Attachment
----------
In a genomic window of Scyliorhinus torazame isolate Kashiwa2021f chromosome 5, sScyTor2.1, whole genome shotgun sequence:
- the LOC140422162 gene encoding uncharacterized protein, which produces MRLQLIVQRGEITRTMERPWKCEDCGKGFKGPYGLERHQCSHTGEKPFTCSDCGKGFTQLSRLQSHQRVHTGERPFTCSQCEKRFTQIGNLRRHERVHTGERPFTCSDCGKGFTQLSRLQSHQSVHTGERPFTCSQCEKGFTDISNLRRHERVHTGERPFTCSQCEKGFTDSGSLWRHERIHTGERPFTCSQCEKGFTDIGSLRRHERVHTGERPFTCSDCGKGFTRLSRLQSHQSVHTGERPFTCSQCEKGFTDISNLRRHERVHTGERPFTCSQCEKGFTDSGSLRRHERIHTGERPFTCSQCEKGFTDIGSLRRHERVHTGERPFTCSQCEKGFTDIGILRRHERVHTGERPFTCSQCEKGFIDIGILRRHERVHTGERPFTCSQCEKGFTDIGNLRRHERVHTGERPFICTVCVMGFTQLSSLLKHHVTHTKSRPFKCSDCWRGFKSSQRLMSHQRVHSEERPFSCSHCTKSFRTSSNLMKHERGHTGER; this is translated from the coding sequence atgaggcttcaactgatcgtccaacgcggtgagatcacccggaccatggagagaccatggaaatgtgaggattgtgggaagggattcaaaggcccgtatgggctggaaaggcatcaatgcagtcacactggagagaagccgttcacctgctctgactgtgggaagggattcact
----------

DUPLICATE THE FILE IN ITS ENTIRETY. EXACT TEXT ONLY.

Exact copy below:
In a genomic window of Scyliorhinus torazame isolate Kashiwa2021f chromosome 5, sScyTor2.1, whole genome shotgun sequence:
- the LOC140422162 gene encoding uncharacterized protein, which produces MRLQLIVQRGEITRTMERPWKCEDCGKGFKGPYGLERHQCSHTGEKPFTCSDCGKGFTQLSRLQSHQRVHTGERPFTCSQCEKRFTQIGNLRRHERVHTGERPFTCSDCGKGFTQLSRLQSHQSVHTGERPFTCSQCEKGFTDISNLRRHERVHTGERPFTCSQCEKGFTDSGSLWRHERIHTGERPFTCSQCEKGFTDIGSLRRHERVHTGERPFTCSDCGKGFTRLSRLQSHQSVHTGERPFTCSQCEKGFTDISNLRRHERVHTGERPFTCSQCEKGFTDSGSLRRHERIHTGERPFTCSQCEKGFTDIGSLRRHERVHTGERPFTCSQCEKGFTDIGILRRHERVHTGERPFTCSQCEKGFIDIGILRRHERVHTGERPFTCSQCEKGFTDIGNLRRHERVHTGERPFICTVCVMGFTQLSSLLKHHVTHTKSRPFKCSDCWRGFKSSQRLMSHQRVHSEERPFSCSHCTKSFRTSSNLMKHERGHTGER; this is translated from the coding sequence atgaggcttcaactgatcgtccaacgcggtgagatcacccggaccatggagagaccatggaaatgtgaggattgtgggaagggattcaaaggcccgtatgggctggaaaggcatcaatgcagtcacactggagagaagccgttcacctgctctgactgtgggaagggattcact